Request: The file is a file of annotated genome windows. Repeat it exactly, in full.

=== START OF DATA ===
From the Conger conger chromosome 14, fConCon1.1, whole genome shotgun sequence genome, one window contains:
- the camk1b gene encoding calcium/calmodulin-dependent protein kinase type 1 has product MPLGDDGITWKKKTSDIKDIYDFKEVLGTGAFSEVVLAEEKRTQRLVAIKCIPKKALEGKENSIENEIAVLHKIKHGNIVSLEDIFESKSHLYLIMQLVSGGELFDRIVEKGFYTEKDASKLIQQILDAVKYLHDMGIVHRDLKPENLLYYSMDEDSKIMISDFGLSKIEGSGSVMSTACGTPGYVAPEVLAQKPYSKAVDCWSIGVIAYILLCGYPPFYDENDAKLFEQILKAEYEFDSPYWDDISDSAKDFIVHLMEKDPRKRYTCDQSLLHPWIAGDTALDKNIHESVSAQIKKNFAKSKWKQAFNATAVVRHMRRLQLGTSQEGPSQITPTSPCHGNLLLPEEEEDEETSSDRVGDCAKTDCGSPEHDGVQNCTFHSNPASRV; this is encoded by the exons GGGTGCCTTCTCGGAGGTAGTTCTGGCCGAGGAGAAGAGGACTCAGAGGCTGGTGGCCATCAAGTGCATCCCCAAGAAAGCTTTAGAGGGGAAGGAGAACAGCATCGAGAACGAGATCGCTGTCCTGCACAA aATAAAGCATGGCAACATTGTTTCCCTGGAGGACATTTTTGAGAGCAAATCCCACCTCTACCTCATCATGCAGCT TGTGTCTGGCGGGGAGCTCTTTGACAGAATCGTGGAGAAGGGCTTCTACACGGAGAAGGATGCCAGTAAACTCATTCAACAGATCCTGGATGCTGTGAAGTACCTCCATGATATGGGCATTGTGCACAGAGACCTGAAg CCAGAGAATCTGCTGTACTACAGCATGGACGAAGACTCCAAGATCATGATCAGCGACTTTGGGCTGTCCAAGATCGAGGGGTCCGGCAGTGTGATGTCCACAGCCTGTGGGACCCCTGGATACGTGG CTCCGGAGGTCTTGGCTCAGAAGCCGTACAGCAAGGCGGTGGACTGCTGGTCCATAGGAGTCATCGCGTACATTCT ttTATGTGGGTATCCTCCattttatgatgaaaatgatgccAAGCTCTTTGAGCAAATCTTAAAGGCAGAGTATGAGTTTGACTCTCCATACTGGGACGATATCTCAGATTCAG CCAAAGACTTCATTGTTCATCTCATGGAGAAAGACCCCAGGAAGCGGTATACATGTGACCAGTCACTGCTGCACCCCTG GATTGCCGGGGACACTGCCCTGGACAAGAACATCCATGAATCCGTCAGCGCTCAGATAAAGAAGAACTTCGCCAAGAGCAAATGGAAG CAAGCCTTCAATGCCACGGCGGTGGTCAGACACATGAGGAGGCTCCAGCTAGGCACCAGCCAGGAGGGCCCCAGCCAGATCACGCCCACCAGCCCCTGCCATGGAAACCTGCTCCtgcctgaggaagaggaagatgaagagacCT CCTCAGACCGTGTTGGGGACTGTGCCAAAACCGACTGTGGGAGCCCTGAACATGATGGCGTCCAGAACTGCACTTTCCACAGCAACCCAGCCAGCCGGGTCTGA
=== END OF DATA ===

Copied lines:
From the Conger conger chromosome 14, fConCon1.1, whole genome shotgun sequence genome, one window contains:
- the camk1b gene encoding calcium/calmodulin-dependent protein kinase type 1 has product MPLGDDGITWKKKTSDIKDIYDFKEVLGTGAFSEVVLAEEKRTQRLVAIKCIPKKALEGKENSIENEIAVLHKIKHGNIVSLEDIFESKSHLYLIMQLVSGGELFDRIVEKGFYTEKDASKLIQQILDAVKYLHDMGIVHRDLKPENLLYYSMDEDSKIMISDFGLSKIEGSGSVMSTACGTPGYVAPEVLAQKPYSKAVDCWSIGVIAYILLCGYPPFYDENDAKLFEQILKAEYEFDSPYWDDISDSAKDFIVHLMEKDPRKRYTCDQSLLHPWIAGDTALDKNIHESVSAQIKKNFAKSKWKQAFNATAVVRHMRRLQLGTSQEGPSQITPTSPCHGNLLLPEEEEDEETSSDRVGDCAKTDCGSPEHDGVQNCTFHSNPASRV; this is encoded by the exons GGGTGCCTTCTCGGAGGTAGTTCTGGCCGAGGAGAAGAGGACTCAGAGGCTGGTGGCCATCAAGTGCATCCCCAAGAAAGCTTTAGAGGGGAAGGAGAACAGCATCGAGAACGAGATCGCTGTCCTGCACAA aATAAAGCATGGCAACATTGTTTCCCTGGAGGACATTTTTGAGAGCAAATCCCACCTCTACCTCATCATGCAGCT TGTGTCTGGCGGGGAGCTCTTTGACAGAATCGTGGAGAAGGGCTTCTACACGGAGAAGGATGCCAGTAAACTCATTCAACAGATCCTGGATGCTGTGAAGTACCTCCATGATATGGGCATTGTGCACAGAGACCTGAAg CCAGAGAATCTGCTGTACTACAGCATGGACGAAGACTCCAAGATCATGATCAGCGACTTTGGGCTGTCCAAGATCGAGGGGTCCGGCAGTGTGATGTCCACAGCCTGTGGGACCCCTGGATACGTGG CTCCGGAGGTCTTGGCTCAGAAGCCGTACAGCAAGGCGGTGGACTGCTGGTCCATAGGAGTCATCGCGTACATTCT ttTATGTGGGTATCCTCCattttatgatgaaaatgatgccAAGCTCTTTGAGCAAATCTTAAAGGCAGAGTATGAGTTTGACTCTCCATACTGGGACGATATCTCAGATTCAG CCAAAGACTTCATTGTTCATCTCATGGAGAAAGACCCCAGGAAGCGGTATACATGTGACCAGTCACTGCTGCACCCCTG GATTGCCGGGGACACTGCCCTGGACAAGAACATCCATGAATCCGTCAGCGCTCAGATAAAGAAGAACTTCGCCAAGAGCAAATGGAAG CAAGCCTTCAATGCCACGGCGGTGGTCAGACACATGAGGAGGCTCCAGCTAGGCACCAGCCAGGAGGGCCCCAGCCAGATCACGCCCACCAGCCCCTGCCATGGAAACCTGCTCCtgcctgaggaagaggaagatgaagagacCT CCTCAGACCGTGTTGGGGACTGTGCCAAAACCGACTGTGGGAGCCCTGAACATGATGGCGTCCAGAACTGCACTTTCCACAGCAACCCAGCCAGCCGGGTCTGA